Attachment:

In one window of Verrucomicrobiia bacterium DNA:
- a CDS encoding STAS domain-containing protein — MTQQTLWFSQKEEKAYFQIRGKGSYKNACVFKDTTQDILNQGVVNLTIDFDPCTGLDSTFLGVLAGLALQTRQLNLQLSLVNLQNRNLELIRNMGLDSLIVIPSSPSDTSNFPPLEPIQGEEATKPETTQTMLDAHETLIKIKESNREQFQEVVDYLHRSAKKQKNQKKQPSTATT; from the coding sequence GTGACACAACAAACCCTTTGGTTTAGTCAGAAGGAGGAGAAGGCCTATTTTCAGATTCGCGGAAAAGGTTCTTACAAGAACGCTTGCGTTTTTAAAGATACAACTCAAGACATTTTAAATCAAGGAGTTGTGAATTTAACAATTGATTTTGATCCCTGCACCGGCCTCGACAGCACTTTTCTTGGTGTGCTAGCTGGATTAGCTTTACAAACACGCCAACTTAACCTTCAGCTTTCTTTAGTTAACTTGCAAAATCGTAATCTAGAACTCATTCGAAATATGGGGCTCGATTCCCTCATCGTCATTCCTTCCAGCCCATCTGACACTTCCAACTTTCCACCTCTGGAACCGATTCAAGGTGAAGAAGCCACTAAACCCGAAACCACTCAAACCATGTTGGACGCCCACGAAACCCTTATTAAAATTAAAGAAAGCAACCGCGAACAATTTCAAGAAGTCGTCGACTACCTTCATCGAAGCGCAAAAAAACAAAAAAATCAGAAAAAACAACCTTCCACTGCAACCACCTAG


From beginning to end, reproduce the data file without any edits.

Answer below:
In one window of Verrucomicrobiia bacterium DNA:
- a CDS encoding STAS domain-containing protein — MTQQTLWFSQKEEKAYFQIRGKGSYKNACVFKDTTQDILNQGVVNLTIDFDPCTGLDSTFLGVLAGLALQTRQLNLQLSLVNLQNRNLELIRNMGLDSLIVIPSSPSDTSNFPPLEPIQGEEATKPETTQTMLDAHETLIKIKESNREQFQEVVDYLHRSAKKQKNQKKQPSTATT; from the coding sequence GTGACACAACAAACCCTTTGGTTTAGTCAGAAGGAGGAGAAGGCCTATTTTCAGATTCGCGGAAAAGGTTCTTACAAGAACGCTTGCGTTTTTAAAGATACAACTCAAGACATTTTAAATCAAGGAGTTGTGAATTTAACAATTGATTTTGATCCCTGCACCGGCCTCGACAGCACTTTTCTTGGTGTGCTAGCTGGATTAGCTTTACAAACACGCCAACTTAACCTTCAGCTTTCTTTAGTTAACTTGCAAAATCGTAATCTAGAACTCATTCGAAATATGGGGCTCGATTCCCTCATCGTCATTCCTTCCAGCCCATCTGACACTTCCAACTTTCCACCTCTGGAACCGATTCAAGGTGAAGAAGCCACTAAACCCGAAACCACTCAAACCATGTTGGACGCCCACGAAACCCTTATTAAAATTAAAGAAAGCAACCGCGAACAATTTCAAGAAGTCGTCGACTACCTTCATCGAAGCGCAAAAAAACAAAAAAATCAGAAAAAACAACCTTCCACTGCAACCACCTAG